Plus ça change…
June 9, 2011 § 2 Comments
From Hubert M. Blalock, Jr., “The Real and Unrealized Contributions of Quantitative Sociology.” American Sociological Review 54: 447-460. 1989.:
… one finds a large number of journal articles that briefly discuss the measurement of selected variables, that also admit to the probability of errors, but that then effectively announce to the reader that the subsequent empirical analysis and related interpretations will proceed as if there were absolutely no measurement errors whatsoever!
This is but one illustration of the more general point that methodological ideas are adopted when it is relatively easy and costless to do so, but that they are resisted or totally ignored when it is to the investigator’s vested interest to do so. There is also the related tendency to attempt to substitute sophisticated data analysis techniques for inadequate data collection procedures, which are of course far more costly and time consuming. (p. 450)
The Disgruntled Sociologist notes with some despair that this has not changed much at all over the past 22 years. In fact, the tendency to deploy fancy techniques has increased as it has gotten easier and easier to do so. (Yes, this is your fault, Stata.) And ironically, while data collection has — thanks to on-line data sources — in many respects gotten easier, TDS detects little improvement in the creativity applied to data collection. The vast majority of graduate students today are looking to download their dissertation data.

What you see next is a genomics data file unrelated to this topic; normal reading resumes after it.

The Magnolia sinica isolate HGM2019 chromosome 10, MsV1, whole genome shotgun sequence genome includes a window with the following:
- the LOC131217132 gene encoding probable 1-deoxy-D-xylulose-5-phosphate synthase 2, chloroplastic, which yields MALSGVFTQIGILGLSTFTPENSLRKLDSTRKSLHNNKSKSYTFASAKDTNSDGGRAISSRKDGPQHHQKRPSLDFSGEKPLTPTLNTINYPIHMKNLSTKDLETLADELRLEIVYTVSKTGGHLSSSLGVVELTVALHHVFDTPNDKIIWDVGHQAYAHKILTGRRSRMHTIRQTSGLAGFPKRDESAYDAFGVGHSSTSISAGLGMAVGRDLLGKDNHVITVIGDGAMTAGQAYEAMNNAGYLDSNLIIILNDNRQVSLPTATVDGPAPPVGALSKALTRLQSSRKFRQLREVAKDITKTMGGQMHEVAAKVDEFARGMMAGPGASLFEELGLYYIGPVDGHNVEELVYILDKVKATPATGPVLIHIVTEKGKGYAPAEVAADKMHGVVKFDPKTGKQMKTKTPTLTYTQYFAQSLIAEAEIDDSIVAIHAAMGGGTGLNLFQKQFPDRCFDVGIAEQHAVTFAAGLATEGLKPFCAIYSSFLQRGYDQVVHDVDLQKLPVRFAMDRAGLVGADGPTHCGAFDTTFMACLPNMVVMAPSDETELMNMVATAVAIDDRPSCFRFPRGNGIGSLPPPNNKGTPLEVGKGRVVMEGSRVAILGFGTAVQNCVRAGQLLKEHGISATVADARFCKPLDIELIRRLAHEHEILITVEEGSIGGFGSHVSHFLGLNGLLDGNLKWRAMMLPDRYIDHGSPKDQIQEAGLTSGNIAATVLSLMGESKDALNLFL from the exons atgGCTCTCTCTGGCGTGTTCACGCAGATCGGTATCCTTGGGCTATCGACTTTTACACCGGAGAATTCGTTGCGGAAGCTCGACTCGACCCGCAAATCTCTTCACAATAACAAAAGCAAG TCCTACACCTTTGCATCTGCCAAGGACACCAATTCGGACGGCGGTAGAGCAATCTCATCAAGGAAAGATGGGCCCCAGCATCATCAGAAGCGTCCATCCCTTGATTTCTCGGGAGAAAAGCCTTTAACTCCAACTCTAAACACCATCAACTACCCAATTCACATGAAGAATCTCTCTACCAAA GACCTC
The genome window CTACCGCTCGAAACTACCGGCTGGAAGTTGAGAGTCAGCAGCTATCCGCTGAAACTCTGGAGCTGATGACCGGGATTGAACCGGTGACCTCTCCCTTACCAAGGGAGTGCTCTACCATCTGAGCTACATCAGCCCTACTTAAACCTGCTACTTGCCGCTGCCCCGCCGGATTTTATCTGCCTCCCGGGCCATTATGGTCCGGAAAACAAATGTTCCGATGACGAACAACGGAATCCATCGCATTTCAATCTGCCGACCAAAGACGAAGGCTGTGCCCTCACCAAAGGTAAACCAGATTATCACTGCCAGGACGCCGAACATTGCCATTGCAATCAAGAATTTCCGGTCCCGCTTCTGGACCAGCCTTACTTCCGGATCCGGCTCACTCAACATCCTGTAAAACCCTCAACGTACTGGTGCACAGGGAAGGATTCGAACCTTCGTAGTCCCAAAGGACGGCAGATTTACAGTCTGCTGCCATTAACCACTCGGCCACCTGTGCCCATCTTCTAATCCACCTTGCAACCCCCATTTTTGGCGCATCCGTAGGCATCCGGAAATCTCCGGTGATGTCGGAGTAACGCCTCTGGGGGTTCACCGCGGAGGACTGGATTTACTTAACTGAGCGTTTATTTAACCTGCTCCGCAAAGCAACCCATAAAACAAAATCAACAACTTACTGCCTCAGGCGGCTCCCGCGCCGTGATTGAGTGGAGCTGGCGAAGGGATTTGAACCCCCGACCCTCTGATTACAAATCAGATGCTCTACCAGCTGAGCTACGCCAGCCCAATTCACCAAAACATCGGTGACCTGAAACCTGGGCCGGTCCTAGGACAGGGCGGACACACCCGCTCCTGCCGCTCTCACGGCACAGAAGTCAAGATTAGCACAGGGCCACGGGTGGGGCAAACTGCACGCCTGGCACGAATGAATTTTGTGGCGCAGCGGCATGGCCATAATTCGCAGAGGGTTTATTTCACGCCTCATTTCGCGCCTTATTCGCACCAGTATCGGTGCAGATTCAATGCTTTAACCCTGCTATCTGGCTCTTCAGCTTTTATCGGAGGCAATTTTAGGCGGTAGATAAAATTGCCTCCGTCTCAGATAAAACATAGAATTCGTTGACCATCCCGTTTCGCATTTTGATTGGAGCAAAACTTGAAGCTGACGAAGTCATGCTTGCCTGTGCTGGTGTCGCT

Blalock then goes for the kill (pp. 457-458):
Sociology is not a high-quality discipline. Over at least the past three decades our undergraduate and graduate applicants have consistently scored near the very bottom on standardized tests, not only with respect to quantitative reasoning scores but verbal reasoning scores as well. [Followed by a long list of examples: undergrad curricula, graduate training, promotion criteria, journal standards.]
Finally, our professional associations, and especially the ASA, also need to face the quality question head on. In the early 1970s, when I first served on ASA Council, “quality” was a dirty word suggesting elitism and an attempt to impose orthodoxy. I even encountered instances where potential journal editors were passed over because it was argued that their standards would be too demanding! …
In the end, ASA policies are influenced rather heavily by those whom we elect to office, particularly those elected to Council and the Publications Committee. I am not too optimistic that “politics” within the ASA will change dramatically over the coming years. If not, it will remain for our leading departments to take our quality problem much more seriously than we have in the past.
Sigh. It would appear that Blalock’s pessimism was well-warranted.